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Trump taps outspoken general as national security adviser
[WASHINGTON] Donald Trump's pick of HR McMaster for national security adviser puts a key job in the hands of a decorated officer with a record for speaking his mind, reassuring administration critics who've been increasingly vocal about their differences with the US president.
Mr Trump on Monday selected the Army lieutenant general to replace Michael Flynn, who resigned last week following revelations he misled the vice president about contacts with a Russian envoy.
Keith Kellogg, who stepped in as acting national security adviser and was considered for the post, will remain as chief of staff for the national and homeland security councils.
While Mr Trump has tapped a number of military officers for key administration posts, the new national security adviser has a reputation for speaking truth to authority, a trait that hasn't always been welcome in a White House where loyalty to the president is prized most of all.
Scores of Republican foreign policy officials have been passed over for top jobs after signing letters or speaking out against Mr Trump during the campaign.
Mr Trump's decision prompted Senator John McCain of Arizona, who heads the Armed Services Committee and has been perhaps the president's loudest Republican detractor on Capitol Hill, to call the 54-year-old McMaster "an outstanding choice", adding that he gives "President Trump great credit for this decision".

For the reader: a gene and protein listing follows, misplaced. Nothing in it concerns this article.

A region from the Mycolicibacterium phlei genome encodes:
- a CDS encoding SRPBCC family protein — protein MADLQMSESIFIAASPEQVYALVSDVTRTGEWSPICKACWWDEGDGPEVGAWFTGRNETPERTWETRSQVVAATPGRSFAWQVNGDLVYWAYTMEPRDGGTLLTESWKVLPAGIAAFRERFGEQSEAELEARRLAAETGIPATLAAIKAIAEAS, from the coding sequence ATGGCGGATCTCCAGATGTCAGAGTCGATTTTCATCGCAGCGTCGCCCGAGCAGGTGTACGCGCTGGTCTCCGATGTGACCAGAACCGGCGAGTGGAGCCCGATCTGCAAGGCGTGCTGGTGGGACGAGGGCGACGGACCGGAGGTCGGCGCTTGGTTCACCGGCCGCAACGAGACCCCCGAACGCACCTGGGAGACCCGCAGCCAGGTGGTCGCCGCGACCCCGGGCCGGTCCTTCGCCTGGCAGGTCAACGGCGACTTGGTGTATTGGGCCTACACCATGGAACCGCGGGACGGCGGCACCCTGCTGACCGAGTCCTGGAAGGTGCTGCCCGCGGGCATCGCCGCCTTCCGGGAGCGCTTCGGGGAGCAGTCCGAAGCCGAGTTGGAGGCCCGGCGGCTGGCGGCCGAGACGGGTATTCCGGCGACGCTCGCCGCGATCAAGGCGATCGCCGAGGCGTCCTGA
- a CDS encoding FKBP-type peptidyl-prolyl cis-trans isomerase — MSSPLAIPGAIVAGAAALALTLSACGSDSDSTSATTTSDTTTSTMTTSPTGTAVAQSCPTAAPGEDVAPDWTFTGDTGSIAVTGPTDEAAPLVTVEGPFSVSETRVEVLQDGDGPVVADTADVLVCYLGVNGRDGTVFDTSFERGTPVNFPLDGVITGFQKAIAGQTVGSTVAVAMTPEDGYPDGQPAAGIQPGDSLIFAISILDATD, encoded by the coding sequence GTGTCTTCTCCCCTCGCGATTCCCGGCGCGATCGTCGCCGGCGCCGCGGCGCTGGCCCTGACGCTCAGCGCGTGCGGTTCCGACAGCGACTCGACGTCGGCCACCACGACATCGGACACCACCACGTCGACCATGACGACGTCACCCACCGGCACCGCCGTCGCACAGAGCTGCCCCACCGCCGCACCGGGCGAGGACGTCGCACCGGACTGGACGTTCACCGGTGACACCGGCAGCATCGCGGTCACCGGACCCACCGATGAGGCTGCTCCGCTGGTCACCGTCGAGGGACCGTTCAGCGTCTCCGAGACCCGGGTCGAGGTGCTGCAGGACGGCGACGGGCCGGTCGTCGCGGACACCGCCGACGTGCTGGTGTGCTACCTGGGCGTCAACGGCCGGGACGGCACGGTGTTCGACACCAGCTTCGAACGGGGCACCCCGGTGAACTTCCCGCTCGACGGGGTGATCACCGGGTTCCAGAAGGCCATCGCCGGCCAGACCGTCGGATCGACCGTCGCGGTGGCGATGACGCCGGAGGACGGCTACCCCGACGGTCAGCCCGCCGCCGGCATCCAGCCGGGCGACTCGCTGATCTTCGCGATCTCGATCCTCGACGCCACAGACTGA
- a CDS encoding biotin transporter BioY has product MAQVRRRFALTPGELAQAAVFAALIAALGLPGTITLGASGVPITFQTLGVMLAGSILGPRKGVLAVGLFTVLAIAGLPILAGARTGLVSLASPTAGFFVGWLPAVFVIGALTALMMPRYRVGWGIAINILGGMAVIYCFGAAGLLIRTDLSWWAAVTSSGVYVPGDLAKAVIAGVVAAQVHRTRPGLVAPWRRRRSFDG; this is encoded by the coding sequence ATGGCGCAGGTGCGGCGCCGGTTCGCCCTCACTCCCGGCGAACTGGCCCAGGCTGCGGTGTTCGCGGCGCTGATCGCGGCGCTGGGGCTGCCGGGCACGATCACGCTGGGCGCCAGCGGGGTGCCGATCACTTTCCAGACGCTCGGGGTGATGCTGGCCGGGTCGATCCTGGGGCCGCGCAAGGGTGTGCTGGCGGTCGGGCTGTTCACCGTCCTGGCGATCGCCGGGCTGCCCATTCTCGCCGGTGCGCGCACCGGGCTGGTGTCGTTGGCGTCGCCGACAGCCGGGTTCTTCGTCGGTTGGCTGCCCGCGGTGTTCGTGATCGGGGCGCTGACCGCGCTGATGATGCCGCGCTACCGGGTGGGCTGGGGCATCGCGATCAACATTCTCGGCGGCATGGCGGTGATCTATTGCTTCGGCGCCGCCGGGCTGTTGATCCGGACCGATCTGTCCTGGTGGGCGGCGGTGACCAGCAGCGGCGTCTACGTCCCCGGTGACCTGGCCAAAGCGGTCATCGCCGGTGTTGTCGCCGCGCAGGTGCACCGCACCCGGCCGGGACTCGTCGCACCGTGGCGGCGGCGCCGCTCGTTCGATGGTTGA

Some Democrats also praised the pick.
"Every time they add a grownup into that equation, we should all be happy," Senator Sheldon Whitehouse, a Rhode Island Democrat, said Tuesday on MSNBC's Morning Joe program.
"And I think McMaster is a certified, card-carrying grownup and very, very respected military officer by his peers."
Mr McMaster "is a bit of a rebel in the military," according to Bill Kristol, founder and editor at large of the conservative Weekly Standard, who has been a persistent detractor of Mr Trump.
"It's an important pick because it means he's not going to have a national security adviser who is a yes man."
As national security adviser, Mr McMaster will oversee an office that has gradually absorbed more of the decision-making power on foreign affairs from Cabinet-level departments such as the State Department and Pentagon.
Like Mr Flynn, Mr McMaster may also find himself conducting or at least sitting in on the daily presidential intelligence briefing, reviewing threats on everything from Islamic State terrorists to North Korean missile launches.
Mr McMaster's appointment comes after weeks of turmoil at the White House over Mr Flynn's calls to the Russian ambassador in Washington and revelations that there are multiple investigations underway by the FBI and intelligence community into alleged communication between Russian agents and officials associated with Mr Trump's campaign.